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  • Heilwich van Vianen (1355 - c.1410)
  • Halewijne van Egmond (1173 - 1244)
    Een onbekende dame huwt met Bartholomeus van Voorne van Naaldwijck.---KINDEREN:* Bartholomeus van Maerlant * Hugo I ridder, heer en erfmaarschalk van Naeldwijc [birth ± 1190, died after 1261; erfmaarsc...
  • Wouter I van Egmond (1158 - 1208)
    overl. 13-09-1208 bijgenaamd kwade Woutervermeld sedert 1200, vocht aan het hoofd van de Kennemers met graaf Willem I in de Loonse oorlog 1204-1205 Fødsel: Cirka 1158 - Egmond-Binnen, Holland.Død: Cirk...
  • Machtelt van Raephorst (c.1376 - c.1439)
    Because this profile is crucial in my lineage, please add more information of her (D.Mooij)! * ; On she is mentioned, but on i dint find her.Zou ...

One of the earliest known families in Holland. This family originated from the Castle and Abdij van Egmond.

An extensive book on the genealogy and history of the Heren and Graven van Egmondt published in 2002 and updated in 2012 is available electronically at

In that book the legendary part of the early history since about 500 AD of the Egmond family is covered. The known and undisputed genealogy which begins with Jan I van Egmond who married Guyote van Amstel van IJsselstein is described extensively.

Historical Fragments of the Egmont Family

The family of Egmont, prominent in Holland in the eleventh century, traced their descent from the Pagan kings. Their castle was on the North Sea, about three miles west of the city Alkmaar , and from 1423 to 1558, they were at the height of their power.

The family was divided into several branches and had in it 9 knights of the Golden Fleece.

Pre-eminent among all of the Egmonts was Lamoraal, Count of Egmont, Prince of Gavre, "one of the most brilliant characters in history," as one historian records. He was born in the castle of La Haimaide, in Hainault, Nov. 18, 1522. In 1542, at the death of his brother Karel, he succeeded to the title and estates of the family, which, besides those of Holland, comprised the principality of Gavre, seven or eight baronies and a number of seignories.

In his youth Lamoraal was page to the Emperor, Charles V, and when twenty-three years old he married Sabina of Luxembourg, Duchess of Bavaria and Countess Palatine of the Rhine, sister of the elector, Frederick III. Few royal weddings have been more brilliant. The Emperor, his brother Ferdinand, King of the Romans, with the Archduke Maximilian, all the Imperial Electors and a concourse of the principal nobles of the empire, were present on the occasion.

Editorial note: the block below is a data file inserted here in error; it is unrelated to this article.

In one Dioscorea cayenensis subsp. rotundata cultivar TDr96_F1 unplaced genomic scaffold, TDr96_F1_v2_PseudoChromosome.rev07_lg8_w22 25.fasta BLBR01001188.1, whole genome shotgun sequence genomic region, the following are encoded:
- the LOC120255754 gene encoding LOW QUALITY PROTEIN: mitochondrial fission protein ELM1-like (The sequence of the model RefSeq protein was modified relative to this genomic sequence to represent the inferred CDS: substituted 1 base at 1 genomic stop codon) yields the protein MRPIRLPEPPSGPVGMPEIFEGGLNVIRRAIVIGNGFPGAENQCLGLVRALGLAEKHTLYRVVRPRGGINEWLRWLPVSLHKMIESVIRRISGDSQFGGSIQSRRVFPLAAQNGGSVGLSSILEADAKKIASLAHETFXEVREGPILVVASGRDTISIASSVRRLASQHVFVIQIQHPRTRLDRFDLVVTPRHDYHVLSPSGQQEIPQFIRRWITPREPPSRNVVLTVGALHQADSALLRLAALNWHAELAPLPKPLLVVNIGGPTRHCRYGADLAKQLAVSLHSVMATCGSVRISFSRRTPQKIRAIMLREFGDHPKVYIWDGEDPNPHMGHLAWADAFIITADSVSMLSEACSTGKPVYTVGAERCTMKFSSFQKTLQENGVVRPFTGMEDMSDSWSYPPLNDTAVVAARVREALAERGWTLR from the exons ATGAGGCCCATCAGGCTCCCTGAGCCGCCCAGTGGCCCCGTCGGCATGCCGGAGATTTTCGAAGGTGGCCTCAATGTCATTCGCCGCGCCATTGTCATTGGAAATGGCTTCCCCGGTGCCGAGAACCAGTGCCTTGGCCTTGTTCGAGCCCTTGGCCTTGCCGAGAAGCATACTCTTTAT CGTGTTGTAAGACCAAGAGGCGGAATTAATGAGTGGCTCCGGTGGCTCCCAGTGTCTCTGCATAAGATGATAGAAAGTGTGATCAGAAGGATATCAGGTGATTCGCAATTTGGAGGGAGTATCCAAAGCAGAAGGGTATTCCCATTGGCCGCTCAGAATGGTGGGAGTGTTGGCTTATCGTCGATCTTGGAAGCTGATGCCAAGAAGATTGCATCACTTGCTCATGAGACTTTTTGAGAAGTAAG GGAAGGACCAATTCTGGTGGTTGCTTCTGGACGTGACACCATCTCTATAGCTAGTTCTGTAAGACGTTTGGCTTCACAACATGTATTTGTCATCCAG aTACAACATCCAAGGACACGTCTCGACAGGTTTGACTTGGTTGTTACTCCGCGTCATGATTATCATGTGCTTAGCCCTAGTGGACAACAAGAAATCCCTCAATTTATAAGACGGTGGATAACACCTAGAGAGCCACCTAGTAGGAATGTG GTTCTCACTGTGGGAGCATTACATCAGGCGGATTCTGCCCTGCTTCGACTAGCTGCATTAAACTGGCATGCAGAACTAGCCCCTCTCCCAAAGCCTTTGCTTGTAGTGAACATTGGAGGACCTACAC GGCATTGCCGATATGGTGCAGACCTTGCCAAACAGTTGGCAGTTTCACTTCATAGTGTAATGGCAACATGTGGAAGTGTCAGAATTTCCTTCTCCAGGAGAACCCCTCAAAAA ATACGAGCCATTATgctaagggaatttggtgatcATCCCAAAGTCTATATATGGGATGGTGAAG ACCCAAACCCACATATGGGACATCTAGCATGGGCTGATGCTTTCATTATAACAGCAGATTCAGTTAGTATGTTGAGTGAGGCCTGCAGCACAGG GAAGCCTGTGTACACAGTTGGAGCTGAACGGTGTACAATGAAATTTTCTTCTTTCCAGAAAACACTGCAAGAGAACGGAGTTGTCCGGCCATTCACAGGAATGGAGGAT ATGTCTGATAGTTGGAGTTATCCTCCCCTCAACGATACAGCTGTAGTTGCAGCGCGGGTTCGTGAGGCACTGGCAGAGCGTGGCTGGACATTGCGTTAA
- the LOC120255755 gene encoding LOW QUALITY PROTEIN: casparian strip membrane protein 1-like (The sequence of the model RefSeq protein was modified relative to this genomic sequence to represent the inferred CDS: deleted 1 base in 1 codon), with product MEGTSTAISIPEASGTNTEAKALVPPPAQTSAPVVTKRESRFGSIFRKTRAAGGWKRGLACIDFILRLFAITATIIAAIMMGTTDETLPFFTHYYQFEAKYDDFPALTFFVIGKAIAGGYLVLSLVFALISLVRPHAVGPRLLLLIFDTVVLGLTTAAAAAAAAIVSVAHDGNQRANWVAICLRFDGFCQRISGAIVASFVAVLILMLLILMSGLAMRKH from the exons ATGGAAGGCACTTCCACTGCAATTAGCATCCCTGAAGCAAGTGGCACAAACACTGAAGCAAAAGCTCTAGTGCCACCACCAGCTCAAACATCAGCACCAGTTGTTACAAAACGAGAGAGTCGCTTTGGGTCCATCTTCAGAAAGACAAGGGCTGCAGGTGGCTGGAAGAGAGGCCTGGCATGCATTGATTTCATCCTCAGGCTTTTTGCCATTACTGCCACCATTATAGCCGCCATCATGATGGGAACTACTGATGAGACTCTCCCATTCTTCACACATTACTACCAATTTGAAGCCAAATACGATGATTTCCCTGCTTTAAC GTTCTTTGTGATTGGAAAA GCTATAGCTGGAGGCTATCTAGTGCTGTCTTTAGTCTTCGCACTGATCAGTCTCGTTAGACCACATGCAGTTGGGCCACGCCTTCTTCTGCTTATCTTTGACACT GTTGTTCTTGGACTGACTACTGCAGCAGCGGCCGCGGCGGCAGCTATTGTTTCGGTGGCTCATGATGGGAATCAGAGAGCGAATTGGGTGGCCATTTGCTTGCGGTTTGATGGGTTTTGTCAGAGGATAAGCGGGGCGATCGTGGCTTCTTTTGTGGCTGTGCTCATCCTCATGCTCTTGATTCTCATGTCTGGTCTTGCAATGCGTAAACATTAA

Lamoraal participated in various campaigns during the reign of Charles V, who when he was only twenty-six, invested him with the order of the Golden Fleece, and appointed him to several confidential missions, such as sending him to England to seek the hand of Queen Mary for Philip II. After the succession of Philip to the throne, Lamoral gained great distinction in many of the campaigns of that period. He incurred the hatred of the Duke of Alva at the battle of St. Quentin, which would not have been fought except for the violent persuasion of Egmont in opposition to the advice of Alva. It was a brilliant victory, and Lamoral was the principal figure in the affray. In the following year he distinguished himself in the battle of Gravelines, and with this became the idol of the people. As a reward for his services he was made in 1559, by Philip II, Stadtholder of the Provences of Flanders and Artois and a member of the Council of State for the Low Countries. At the conclusion of the war, by the treaty of Cateau Cambresis, Egmont was one of the four hostages selected by the French king, as pledges for its execution. The attempt made by Philip to convert the Netherlands into a Spanish dependency and govern it by Spanish ministers, excited the resentment of Egmont and other ministers of the Netherlands aristocracy. Though Egmont was a good Catholic, nevertheless he had no desire to see his native country in the throes of the Spanish Inquisition.

In January, 1565, he and others went to Spain to make known to the king the state of affairs and protest against the autocratic proceedings of Cardinal Granvella, the all-powerful minister of the regent Margaret of Parma, the latter having been appointed against the will of the Protestant party. He was received by Philip with ostentatious cordiality and flattered by the whole court, but the real object of his mission was evaded and he returned home without having accomplished anything for his people. The treacherous Philip, notwithstanding his fair promises to Egmont, sent instructions to the regent to abate nothing in the persecutions. Immediately after the arrival of the Duke of Alva in 1567, who had been sent as lieutenant-general of the Netherlands, Counts Egmont and Horn were seized and imprisoned in Ghent, afterwards being removed to Brussels, where they were tried by the "Council of Blood." Sentence was pronounced on the 4th of June, by Alva himself, in spite of the intercession of the Emperor Charles V, the elector Palatine, the Order of the Golden Fleece, the State of Brabant, and the piteous pleadings of his wife, who, with her eleven children, had by this time been reduced to want and had taken refuge in a convent.

He was beheaded the next day, June 5, 1568, in company with Count Horn, and in the storm of indignation which arose, they were glorified as martyrs to Flemish freedom. This memorable episode proved to be the prelude of the famous revolt of the Netherlands, which ended in independence. In 1865 a monument to Counts Egmont and Horn, by Fraiken, was erected at Brussels. Louis Gallait (1810-1887), a Belgian painter, has among his chief works, "Egmont Preparing for Death," "Alva Looking Upon the Bodies of Egmont and Horn," "The Last Moments of Count Egmont." Goethe made of this historical episode the theme of a tragedy.